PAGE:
Thursday, November 15, 2007

A chain of anti-Semitism


Louis Villarrubia, known to members of the Saint Benedict Center cult as "Brother" Andre Marie, has openly promoted the writings of Fr. Denis Fahey, a Redemptorist priest who was known for his anti-Semitism. Fr. Feeney was clearly influenced by Fr. Fahey as was another hate priest: Fr. Charles Edward Coughlin.

Fr. Coughlin, a Canadian born Roman Catholic priest, is popularly known as "The Father of Hate Radio." His radio program, which included praises of Hitler and Mussolini, had an audience of more than forty million during the 1930's.

Read about Fr. Coughlin here:
http://en.wikipedia.org/wiki/Father_Coughlin

http://coat.ncf.ca/our_magazine/links/53/coughlin.html


Three individuals influenced by the writings of the anti-Semitic Fr. Fahey. Each with his own legacy of hate: Fr. Coughlin in the 1930's, Fr. Feeney in the 1940's and 1950's and Louis Villarrubia from the 1990's to the present.

A chain of anti-Semitism. By the grace of God, this chain will be broken. It has already enslaved too many people.

4 comments:

Marie Tremblay said...

You can see the legacy of hate: Fahey influenced Coughlin and Feeney, who in turn influenced "Brother" Francis who in turn influenced "Brother" Andre Marie. I agree with you Paul, it's time to break that chain.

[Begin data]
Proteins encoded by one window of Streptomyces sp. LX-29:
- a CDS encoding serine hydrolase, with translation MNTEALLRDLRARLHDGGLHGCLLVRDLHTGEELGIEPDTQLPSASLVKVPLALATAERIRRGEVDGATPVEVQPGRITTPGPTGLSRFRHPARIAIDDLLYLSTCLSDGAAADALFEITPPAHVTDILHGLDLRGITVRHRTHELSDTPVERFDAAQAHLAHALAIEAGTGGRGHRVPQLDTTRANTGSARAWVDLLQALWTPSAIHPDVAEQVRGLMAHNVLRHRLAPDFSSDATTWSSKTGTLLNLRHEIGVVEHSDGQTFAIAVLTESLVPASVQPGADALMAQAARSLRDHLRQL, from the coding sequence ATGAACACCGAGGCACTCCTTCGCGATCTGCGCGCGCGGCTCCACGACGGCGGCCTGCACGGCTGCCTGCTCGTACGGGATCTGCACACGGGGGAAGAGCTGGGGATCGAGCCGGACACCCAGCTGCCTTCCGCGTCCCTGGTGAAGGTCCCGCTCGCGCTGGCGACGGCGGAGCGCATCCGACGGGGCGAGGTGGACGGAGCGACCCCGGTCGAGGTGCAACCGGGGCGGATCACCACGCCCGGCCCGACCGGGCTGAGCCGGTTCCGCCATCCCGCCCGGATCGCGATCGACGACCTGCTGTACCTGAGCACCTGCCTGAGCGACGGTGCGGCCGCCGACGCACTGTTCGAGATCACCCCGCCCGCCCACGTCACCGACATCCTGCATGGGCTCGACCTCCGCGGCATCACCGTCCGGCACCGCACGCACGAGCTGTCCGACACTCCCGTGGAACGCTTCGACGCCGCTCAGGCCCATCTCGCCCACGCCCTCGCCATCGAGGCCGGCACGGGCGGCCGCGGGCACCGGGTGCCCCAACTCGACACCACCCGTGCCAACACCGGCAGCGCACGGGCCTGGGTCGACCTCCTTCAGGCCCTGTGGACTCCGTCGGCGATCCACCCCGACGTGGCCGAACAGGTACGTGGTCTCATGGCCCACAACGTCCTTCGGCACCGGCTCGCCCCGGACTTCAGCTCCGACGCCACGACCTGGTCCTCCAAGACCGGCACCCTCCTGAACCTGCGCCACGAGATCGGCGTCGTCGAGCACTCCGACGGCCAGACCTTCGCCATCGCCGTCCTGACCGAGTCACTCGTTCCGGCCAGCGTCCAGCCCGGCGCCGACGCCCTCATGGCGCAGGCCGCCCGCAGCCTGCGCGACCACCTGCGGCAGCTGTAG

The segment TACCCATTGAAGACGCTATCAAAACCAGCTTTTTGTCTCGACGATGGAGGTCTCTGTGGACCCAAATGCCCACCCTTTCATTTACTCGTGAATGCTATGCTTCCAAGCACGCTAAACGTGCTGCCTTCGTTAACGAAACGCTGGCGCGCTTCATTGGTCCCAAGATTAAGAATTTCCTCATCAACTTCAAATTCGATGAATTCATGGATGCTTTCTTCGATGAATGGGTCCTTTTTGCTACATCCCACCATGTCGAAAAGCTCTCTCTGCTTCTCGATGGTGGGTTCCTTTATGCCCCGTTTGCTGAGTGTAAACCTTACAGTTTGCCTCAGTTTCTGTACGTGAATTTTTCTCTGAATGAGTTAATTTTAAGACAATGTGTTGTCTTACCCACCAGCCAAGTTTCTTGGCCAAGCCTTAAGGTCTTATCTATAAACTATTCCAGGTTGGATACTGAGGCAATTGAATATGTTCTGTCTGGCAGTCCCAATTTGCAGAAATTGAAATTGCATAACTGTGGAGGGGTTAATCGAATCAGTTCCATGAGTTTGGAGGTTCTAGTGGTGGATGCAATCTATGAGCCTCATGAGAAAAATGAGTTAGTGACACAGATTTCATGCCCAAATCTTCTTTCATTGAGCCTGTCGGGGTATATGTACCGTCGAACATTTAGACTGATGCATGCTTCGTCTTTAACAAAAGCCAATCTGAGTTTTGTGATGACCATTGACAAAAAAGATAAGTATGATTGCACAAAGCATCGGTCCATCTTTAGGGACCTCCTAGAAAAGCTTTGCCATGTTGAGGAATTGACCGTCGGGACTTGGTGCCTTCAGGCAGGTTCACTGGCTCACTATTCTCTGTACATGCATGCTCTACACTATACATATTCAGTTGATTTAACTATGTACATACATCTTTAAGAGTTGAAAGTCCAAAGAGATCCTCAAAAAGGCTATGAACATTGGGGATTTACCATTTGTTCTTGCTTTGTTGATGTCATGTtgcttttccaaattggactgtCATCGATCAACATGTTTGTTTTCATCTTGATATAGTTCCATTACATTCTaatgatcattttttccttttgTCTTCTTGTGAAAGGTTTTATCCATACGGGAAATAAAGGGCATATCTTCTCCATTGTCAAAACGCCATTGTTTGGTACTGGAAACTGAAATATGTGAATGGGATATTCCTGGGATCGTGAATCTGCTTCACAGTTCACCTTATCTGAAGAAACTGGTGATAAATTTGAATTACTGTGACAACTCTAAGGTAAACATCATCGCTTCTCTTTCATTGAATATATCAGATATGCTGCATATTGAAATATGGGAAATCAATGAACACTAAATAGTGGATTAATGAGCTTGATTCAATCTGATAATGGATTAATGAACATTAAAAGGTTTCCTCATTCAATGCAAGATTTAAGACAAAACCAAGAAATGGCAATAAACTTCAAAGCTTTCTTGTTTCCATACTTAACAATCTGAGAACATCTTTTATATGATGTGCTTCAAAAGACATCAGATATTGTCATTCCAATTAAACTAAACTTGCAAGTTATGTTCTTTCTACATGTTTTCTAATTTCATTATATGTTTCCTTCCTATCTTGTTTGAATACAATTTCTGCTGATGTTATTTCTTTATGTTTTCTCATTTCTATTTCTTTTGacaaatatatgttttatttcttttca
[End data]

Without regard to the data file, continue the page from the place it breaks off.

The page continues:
Margaret said...

Someone, I believe it was Carrie at SBC Watch, said that the SBC cult is a house of cards that's coming down. I couldn't agree more. The SBC's game is played out. It's time for them to fold....they had a losing hand.

Frank said...

Seems like every generation has its' Feeney huh?

David Nemlin said...

Fr. Coughlin had an audience of more than forty million in the 1930's? That is nothing short of incredible. There weren't even 40 million Catholics in the United States during that time. What does this say about anti-Semitism in America during the 30's? Seems pretty clear to me. Maybe that's why when Hitler was killing the Jews with his "final solution," so many Americans were silent? The New York Times praised Pope Pius XII in 1941 as a "lone voice" against Hitlerism. Makes you think doesn't it?

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